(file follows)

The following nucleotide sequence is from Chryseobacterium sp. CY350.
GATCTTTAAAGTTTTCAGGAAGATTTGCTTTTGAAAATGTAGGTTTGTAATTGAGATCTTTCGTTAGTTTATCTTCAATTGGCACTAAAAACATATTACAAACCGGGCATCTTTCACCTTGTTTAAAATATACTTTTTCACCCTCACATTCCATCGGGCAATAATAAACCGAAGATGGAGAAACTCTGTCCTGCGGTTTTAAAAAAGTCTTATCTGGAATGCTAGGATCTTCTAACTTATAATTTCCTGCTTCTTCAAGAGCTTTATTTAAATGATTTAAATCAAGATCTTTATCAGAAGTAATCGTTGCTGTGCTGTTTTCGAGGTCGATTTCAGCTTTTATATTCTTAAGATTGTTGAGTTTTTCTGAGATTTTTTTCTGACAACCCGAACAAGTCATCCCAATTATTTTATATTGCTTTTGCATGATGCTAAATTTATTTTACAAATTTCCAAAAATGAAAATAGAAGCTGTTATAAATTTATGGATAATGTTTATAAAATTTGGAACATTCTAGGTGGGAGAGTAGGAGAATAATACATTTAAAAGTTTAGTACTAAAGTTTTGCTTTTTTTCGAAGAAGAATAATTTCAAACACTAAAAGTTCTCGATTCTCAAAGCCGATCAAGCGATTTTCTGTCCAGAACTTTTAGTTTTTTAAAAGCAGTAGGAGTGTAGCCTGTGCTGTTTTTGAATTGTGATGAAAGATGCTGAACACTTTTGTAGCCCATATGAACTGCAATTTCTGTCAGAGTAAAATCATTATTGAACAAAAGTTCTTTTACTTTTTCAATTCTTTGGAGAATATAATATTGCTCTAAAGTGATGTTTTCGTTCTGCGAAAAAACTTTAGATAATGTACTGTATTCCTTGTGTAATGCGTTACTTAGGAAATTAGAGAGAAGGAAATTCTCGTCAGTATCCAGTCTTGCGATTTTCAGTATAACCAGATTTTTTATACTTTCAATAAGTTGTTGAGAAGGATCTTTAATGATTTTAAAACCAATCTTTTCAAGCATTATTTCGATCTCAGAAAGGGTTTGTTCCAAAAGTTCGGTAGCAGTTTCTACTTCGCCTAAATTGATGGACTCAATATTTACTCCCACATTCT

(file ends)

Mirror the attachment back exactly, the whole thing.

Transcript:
The following nucleotide sequence is from Chryseobacterium sp. CY350.
GATCTTTAAAGTTTTCAGGAAGATTTGCTTTTGAAAATGTAGGTTTGTAATTGAGATCTTTCGTTAGTTTATCTTCAATTGGCACTAAAAACATATTACAAACCGGGCATCTTTCACCTTGTTTAAAATATACTTTTTCACCCTCACATTCCATCGGGCAATAATAAACCGAAGATGGAGAAACTCTGTCCTGCGGTTTTAAAAAAGTCTTATCTGGAATGCTAGGATCTTCTAACTTATAATTTCCTGCTTCTTCAAGAGCTTTATTTAAATGATTTAAATCAAGATCTTTATCAGAAGTAATCGTTGCTGTGCTGTTTTCGAGGTCGATTTCAGCTTTTATATTCTTAAGATTGTTGAGTTTTTCTGAGATTTTTTTCTGACAACCCGAACAAGTCATCCCAATTATTTTATATTGCTTTTGCATGATGCTAAATTTATTTTACAAATTTCCAAAAATGAAAATAGAAGCTGTTATAAATTTATGGATAATGTTTATAAAATTTGGAACATTCTAGGTGGGAGAGTAGGAGAATAATACATTTAAAAGTTTAGTACTAAAGTTTTGCTTTTTTTCGAAGAAGAATAATTTCAAACACTAAAAGTTCTCGATTCTCAAAGCCGATCAAGCGATTTTCTGTCCAGAACTTTTAGTTTTTTAAAAGCAGTAGGAGTGTAGCCTGTGCTGTTTTTGAATTGTGATGAAAGATGCTGAACACTTTTGTAGCCCATATGAACTGCAATTTCTGTCAGAGTAAAATCATTATTGAACAAAAGTTCTTTTACTTTTTCAATTCTTTGGAGAATATAATATTGCTCTAAAGTGATGTTTTCGTTCTGCGAAAAAACTTTAGATAATGTACTGTATTCCTTGTGTAATGCGTTACTTAGGAAATTAGAGAGAAGGAAATTCTCGTCAGTATCCAGTCTTGCGATTTTCAGTATAACCAGATTTTTTATACTTTCAATAAGTTGTTGAGAAGGATCTTTAATGATTTTAAAACCAATCTTTTCAAGCATTATTTCGATCTCAGAAAGGGTTTGTTCCAAAAGTTCGGTAGCAGTTTCTACTTCGCCTAAATTGATGGACTCAATATTTACTCCCACATTCT